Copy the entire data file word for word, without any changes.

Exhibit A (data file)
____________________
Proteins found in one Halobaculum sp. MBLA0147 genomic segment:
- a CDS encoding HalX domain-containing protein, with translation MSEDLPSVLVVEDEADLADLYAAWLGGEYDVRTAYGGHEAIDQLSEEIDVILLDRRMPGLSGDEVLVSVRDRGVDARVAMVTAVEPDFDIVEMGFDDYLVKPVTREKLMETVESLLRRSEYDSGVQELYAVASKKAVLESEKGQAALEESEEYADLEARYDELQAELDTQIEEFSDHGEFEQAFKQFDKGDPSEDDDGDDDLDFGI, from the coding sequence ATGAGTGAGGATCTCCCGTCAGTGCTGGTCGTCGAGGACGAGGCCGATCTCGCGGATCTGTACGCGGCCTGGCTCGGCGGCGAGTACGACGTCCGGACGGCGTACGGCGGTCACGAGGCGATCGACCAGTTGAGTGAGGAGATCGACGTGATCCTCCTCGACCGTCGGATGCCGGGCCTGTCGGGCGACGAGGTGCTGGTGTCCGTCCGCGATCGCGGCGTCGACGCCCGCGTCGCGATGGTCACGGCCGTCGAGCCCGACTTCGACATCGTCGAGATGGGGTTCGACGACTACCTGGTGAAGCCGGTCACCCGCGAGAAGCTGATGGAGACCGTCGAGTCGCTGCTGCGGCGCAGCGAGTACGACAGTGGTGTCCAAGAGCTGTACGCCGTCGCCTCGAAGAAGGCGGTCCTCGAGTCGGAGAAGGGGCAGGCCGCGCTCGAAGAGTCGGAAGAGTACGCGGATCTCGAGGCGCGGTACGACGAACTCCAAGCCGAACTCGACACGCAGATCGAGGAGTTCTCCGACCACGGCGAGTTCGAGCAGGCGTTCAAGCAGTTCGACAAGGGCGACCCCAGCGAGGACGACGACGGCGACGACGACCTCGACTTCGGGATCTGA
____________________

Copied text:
Proteins found in one Halobaculum sp. MBLA0147 genomic segment:
- a CDS encoding HalX domain-containing protein, with translation MSEDLPSVLVVEDEADLADLYAAWLGGEYDVRTAYGGHEAIDQLSEEIDVILLDRRMPGLSGDEVLVSVRDRGVDARVAMVTAVEPDFDIVEMGFDDYLVKPVTREKLMETVESLLRRSEYDSGVQELYAVASKKAVLESEKGQAALEESEEYADLEARYDELQAELDTQIEEFSDHGEFEQAFKQFDKGDPSEDDDGDDDLDFGI, from the coding sequence ATGAGTGAGGATCTCCCGTCAGTGCTGGTCGTCGAGGACGAGGCCGATCTCGCGGATCTGTACGCGGCCTGGCTCGGCGGCGAGTACGACGTCCGGACGGCGTACGGCGGTCACGAGGCGATCGACCAGTTGAGTGAGGAGATCGACGTGATCCTCCTCGACCGTCGGATGCCGGGCCTGTCGGGCGACGAGGTGCTGGTGTCCGTCCGCGATCGCGGCGTCGACGCCCGCGTCGCGATGGTCACGGCCGTCGAGCCCGACTTCGACATCGTCGAGATGGGGTTCGACGACTACCTGGTGAAGCCGGTCACCCGCGAGAAGCTGATGGAGACCGTCGAGTCGCTGCTGCGGCGCAGCGAGTACGACAGTGGTGTCCAAGAGCTGTACGCCGTCGCCTCGAAGAAGGCGGTCCTCGAGTCGGAGAAGGGGCAGGCCGCGCTCGAAGAGTCGGAAGAGTACGCGGATCTCGAGGCGCGGTACGACGAACTCCAAGCCGAACTCGACACGCAGATCGAGGAGTTCTCCGACCACGGCGAGTTCGAGCAGGCGTTCAAGCAGTTCGACAAGGGCGACCCCAGCGAGGACGACGACGGCGACGACGACCTCGACTTCGGGATCTGA